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Visitors to ‘take part’ in Battle of Culloden at £7m reality centre

A £7 MILLION overhaul of the visitor centre at Culloden will allow the public to experience the drama and fear of taking part in the historic 18th century battle.

In a “battlefield immersion area”, made possible by a theatre with floor-to-ceiling screens on both sides, visitors will be thrust into the middle of a Jacobite charge and the government troops’ response.

The public will be asked to assume one of several characters in the battle and follow their fate – as they do at the Holocaust Museum in Washington DC.

Research by the US company masterminding the changes has led to the battle lines being redrawn at the site. The exhibits will put a new emphasis on the post-battle Highland Clearances and massacres, dubbed the “ethnic cleansing” of the day by some historians. They will stress that the battle was not just the Highlanders against the Redcoats, and plans are afoot for a memorial marking recently discovered graves of government soldiers who died.

It’s about engaging people personally with the battle, and leaving the battle as more than just visitors

The exhibition designer is Ralph Applebaum Associates, of New York, which designed Bill Clinton’s £100 million presidential library which opened last month in Little Rock, Arkansas. The architect is the award- winning Glasgow firm Gareth Hoskins which designed the new architectural exhibition at the Victoria and Albert Museum in London. The two companies are also working together on plans for the £70 million refit of the Royal Museum of Scotland.

The Culloden exhibition will borrow from Mr Applebaum’s experience designing the Holocaust Museum. There, visitors are assigned the identity passports of people who lived, or died, in the concentration camps. At Culloden, they might be assigned to Ensign William Horne, who carried a standard into battle at the age of 14, or to Ann Leith, a woman who helped wounded Jacobites. Personal digital assistants will help them track their characters’ fate.

“It’s about engaging people personally with the battle, and leaving the battle as more than just visitors,” Mr Applebaum said.

The “battlefield immersion area” will use live-action footage, sound, smell, “and even a bit of sleet if we can be innovative enough,” said Alexander Bennett, of the National Trust of Scotland. “This will only last six minutes, because we feel this will be an emotional experience for people, and we will have to give them a warning.”

The project has been in the works since 1999 and is set to open in 2007, as part of the Highland Year of Culture. Planning permission is expected early in the new year.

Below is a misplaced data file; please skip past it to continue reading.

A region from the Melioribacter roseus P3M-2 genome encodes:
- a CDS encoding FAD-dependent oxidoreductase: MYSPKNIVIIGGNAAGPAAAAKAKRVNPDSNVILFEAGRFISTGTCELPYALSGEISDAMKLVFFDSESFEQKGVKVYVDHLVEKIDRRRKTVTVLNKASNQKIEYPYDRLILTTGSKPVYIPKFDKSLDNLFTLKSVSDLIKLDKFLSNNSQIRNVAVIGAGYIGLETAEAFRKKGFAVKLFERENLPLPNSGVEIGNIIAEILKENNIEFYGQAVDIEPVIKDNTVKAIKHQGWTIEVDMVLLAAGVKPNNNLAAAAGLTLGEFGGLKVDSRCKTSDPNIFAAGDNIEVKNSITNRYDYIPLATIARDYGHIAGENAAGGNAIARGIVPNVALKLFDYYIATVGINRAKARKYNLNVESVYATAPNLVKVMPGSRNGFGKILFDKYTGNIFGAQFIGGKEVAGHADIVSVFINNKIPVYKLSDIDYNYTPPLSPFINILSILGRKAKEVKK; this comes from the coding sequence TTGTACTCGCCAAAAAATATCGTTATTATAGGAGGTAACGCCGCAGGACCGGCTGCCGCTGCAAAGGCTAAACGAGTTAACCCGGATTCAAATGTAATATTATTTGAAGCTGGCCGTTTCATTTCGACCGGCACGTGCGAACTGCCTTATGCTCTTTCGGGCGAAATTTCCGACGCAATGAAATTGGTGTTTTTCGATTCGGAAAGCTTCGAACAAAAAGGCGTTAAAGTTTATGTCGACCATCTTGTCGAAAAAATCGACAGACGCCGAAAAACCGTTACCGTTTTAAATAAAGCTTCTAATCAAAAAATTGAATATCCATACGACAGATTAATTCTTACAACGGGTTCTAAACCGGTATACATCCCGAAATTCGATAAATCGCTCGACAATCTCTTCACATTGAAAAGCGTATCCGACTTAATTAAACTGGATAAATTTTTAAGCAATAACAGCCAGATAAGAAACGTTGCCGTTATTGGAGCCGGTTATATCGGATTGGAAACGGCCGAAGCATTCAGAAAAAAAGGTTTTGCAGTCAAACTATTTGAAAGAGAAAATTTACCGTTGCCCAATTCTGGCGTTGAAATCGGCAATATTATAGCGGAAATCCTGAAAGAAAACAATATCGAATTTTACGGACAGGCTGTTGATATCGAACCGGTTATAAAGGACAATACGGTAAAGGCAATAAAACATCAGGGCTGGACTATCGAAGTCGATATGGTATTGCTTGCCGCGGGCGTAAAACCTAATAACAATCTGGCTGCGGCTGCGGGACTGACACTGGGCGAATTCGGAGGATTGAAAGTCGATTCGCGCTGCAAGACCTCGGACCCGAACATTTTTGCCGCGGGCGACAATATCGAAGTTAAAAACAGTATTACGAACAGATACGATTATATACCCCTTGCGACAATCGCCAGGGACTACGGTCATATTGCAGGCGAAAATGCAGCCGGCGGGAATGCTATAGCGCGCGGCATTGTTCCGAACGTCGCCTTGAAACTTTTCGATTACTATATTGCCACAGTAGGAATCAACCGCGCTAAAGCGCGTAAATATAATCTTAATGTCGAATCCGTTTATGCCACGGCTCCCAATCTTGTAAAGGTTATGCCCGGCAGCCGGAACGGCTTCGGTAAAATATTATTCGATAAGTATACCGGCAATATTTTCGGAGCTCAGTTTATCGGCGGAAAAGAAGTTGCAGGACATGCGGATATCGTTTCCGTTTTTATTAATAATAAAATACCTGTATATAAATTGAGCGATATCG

There is a perception that it was a match between Scotland and England, which it wasn’t

The existing visitor centre draws 85,000 people a year and archeological excavation has shown it was actually built on the government lines in the battle. On 16 April, 1746, a government army of about 9,000, under William, Duke of Cumberland, crushed about 6,000 Jacobite rebels, led by Prince Charles Edward Stuart. Cannon tore charging ranks of Highlanders to pieces on the boggy Culloden Moor.

“The actual battle lasted an hour,” said Mr Applebaum. “It has filled books and millions of hours of conversations and talking about what it really meant for the trajectory of Scottish nationalism and the Scottish experience. You could compare it to the Somme and Verdun and Gettysburg, in the emotional sense of the intersection of great events.”

The executions and killings after the battle are a matter of record, as are the bans on Highland dress and bagpipes. But, to this day, historians are divided on how far it was a driving force for the Highland Clearances.

“There is a perception that it was a match between Scotland and England, which it wasn’t; it was the British government fighting the Jacobite cause,” said Mr Bennett. “It was two dynasties fighting, King George and King James, wishing to ascend to the throne.

“In the period following the battle, there was the rout of the Highland clans, atrocities – some call it genocide, ethnic cleansing. It was ruthless. It’s never really been touched upon in any exhibition before.”

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